Remembering Ted Fagan
by Tim Brooks
The field of record research has lost one of its less known but most valuable members. Ted Fagan, 66, died suddenly in his Manhattan apartment on Jan. 31, 1987, of an acute asthma attack. Ted published relatively few articles, and was known mostly to collectors of classical vocal recordings (of which he had a superb collection). However he was also one-half of the driving force behind a massive discographical project that will benefit practically all collectors and researchers of recorded sound. Twenty-four years ago Ted, as a collector, innocently wrote to RCA Victor requesting information about some Red Seal discs in his collection. Discovering how spotty published information on classical recordings was, yet how much was available in the company’s own files, he resolved to compile and publish it himself. Then, as he once told me, “I saw how many gaps there were for the popular numbers and decided, well, I might as well do the whole bloody thing.”
The “whole bloody thing” was nothing less than the entire history of recording at Victor from 1900 to 1950. The size of such a project was daunting, but Ted developed a fascination with it, becoming quite determined to do it with precision. Fortunately he had a partner in the project, the respected West Coast collector and researcher William Moran.
By profession Ted was an interpreter, one of the elite corps of specialists at the United Nations who make it possible for delegates speaking many languages to debate global issues (he eventually became the U.N.’s Chief Interpreter). A cultured man, Argentinian by birth, he knew many world leaders personally. Despite the rarified political circles in which he moved he never lost his sense of perspective about life, however. I will always treasure one particular image of him; he was often required to spend long hours standing by in the small, glass-enclosed Interpreter’s Booth high above the General Assembly, in case his skills were needed. (Ted was an expert in Spanish-English.) As world leaders argued great issues of war and peace on the floor below, Ted would quietly sit up there, insulated from the melee, meticulously posting early Victor matrix numbers on little 3×5 cards. It makes you think about what really is important in life!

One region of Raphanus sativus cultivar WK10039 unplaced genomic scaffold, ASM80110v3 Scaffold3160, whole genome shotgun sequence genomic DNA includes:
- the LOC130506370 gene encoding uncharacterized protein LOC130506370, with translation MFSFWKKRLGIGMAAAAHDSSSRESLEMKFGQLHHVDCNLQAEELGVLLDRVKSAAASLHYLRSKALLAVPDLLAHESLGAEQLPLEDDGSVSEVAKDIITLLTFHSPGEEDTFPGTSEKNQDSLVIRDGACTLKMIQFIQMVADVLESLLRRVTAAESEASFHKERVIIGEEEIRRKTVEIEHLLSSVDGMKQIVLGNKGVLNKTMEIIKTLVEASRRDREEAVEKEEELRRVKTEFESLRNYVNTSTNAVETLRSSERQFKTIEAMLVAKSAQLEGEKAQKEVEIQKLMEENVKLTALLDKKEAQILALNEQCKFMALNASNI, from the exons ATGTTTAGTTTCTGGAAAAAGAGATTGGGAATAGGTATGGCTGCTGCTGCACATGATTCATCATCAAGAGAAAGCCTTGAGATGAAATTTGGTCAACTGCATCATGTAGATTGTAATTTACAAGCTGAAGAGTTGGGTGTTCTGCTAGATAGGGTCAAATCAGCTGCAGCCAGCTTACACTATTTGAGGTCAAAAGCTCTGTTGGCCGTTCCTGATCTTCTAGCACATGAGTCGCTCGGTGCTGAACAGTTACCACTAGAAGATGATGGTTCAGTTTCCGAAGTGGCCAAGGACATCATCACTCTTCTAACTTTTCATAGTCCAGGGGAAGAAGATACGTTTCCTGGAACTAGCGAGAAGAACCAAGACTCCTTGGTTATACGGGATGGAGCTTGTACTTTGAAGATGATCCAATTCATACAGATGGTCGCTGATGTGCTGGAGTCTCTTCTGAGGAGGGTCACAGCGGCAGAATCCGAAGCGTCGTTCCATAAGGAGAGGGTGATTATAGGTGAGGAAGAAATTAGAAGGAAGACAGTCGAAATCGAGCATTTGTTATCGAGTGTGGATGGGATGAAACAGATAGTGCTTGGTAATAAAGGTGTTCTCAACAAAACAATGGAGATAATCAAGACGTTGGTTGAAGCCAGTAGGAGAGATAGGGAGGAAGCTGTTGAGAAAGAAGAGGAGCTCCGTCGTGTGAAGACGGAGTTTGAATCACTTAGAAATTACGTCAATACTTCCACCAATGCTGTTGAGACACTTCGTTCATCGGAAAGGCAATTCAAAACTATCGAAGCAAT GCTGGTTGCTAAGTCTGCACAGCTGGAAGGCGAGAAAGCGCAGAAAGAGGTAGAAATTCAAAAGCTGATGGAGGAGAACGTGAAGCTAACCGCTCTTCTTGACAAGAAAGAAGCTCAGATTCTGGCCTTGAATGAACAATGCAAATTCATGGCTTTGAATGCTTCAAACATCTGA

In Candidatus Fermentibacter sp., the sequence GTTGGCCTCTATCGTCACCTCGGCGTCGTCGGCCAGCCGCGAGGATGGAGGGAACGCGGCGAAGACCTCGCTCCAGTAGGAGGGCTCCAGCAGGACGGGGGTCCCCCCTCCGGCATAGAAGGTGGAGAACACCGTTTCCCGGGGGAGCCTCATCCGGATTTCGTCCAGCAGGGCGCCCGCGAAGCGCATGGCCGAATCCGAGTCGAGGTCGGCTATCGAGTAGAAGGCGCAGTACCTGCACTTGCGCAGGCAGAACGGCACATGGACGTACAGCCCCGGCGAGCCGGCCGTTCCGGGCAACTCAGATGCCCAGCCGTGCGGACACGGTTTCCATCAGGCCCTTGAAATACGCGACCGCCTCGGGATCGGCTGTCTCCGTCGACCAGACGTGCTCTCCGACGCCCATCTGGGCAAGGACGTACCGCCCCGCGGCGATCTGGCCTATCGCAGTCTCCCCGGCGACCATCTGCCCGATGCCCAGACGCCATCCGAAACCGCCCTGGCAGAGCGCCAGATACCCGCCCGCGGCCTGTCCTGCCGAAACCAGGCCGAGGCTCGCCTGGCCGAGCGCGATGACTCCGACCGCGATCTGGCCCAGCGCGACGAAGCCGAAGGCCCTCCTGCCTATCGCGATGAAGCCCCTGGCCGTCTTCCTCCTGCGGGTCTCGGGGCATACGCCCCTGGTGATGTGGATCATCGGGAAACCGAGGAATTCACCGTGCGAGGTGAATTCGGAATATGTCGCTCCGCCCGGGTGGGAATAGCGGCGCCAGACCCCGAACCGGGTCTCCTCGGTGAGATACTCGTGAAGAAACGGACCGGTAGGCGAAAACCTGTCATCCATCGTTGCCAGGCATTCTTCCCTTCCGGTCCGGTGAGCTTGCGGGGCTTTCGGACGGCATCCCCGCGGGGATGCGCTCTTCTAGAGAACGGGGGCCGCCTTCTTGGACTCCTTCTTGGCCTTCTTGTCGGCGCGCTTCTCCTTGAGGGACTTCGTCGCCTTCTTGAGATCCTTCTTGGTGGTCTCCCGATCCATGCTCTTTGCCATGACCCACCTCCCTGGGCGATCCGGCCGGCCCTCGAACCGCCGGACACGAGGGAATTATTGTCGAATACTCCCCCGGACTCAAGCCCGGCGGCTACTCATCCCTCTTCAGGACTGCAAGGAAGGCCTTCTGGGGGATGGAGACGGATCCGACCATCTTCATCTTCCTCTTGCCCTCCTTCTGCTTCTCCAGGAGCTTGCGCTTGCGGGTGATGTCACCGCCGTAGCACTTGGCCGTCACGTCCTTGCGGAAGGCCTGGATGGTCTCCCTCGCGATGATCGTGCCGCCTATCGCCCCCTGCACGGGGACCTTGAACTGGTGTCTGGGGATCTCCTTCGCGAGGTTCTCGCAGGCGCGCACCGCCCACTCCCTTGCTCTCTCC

There was a lot of posting to do. The information was available—Victor headquarters is only a few blocks from the U.N.—but fifty years of recording by the world’s largest label adds up to an immense amount of untangling of data. Ted devoted the rest of his non-professional life to the project. I, and I’m sure others, spent many a dinner with him arguing over formats, what to include or exclude and how, finally, to get it all into print. But it was very much Fagan and Moran’s project.
Ted retired from the U.N. in the late 1970s and continued to work on the Victor project nearly full-time in the 1980s, acquiring one of the first personal computers to assist him. In later years he became very concerned about the future of the project, which he sensed would outlive him, and provided that his estate would be used to set up a trust to ensure its completion. For a time it seemed as if it might never see the light of day, however, since no one (including Victor) was interested in providing any funding. At last, in 1983, the first volume was published by Greenwood Press, covering 1900-1903. A second volume (1903-1908) has just come out and a third, consisting of an index of all catalog numbers referenced back to their original matrix numbers, is partially complete. There may eventually be 20 to 30 volumes in all, if the project can be completed.
Data has been compiled for virtually the entire 1900-1950 period, but a great deal of work remains to get it into print. Bill Moran has said that he will carry on, and looks for help from fellow collectors. A massive and definitive work, the Victor project will surely stand as a monument to two collectors who contributed far more than they took from their “hobby.” Would that we could all say as much.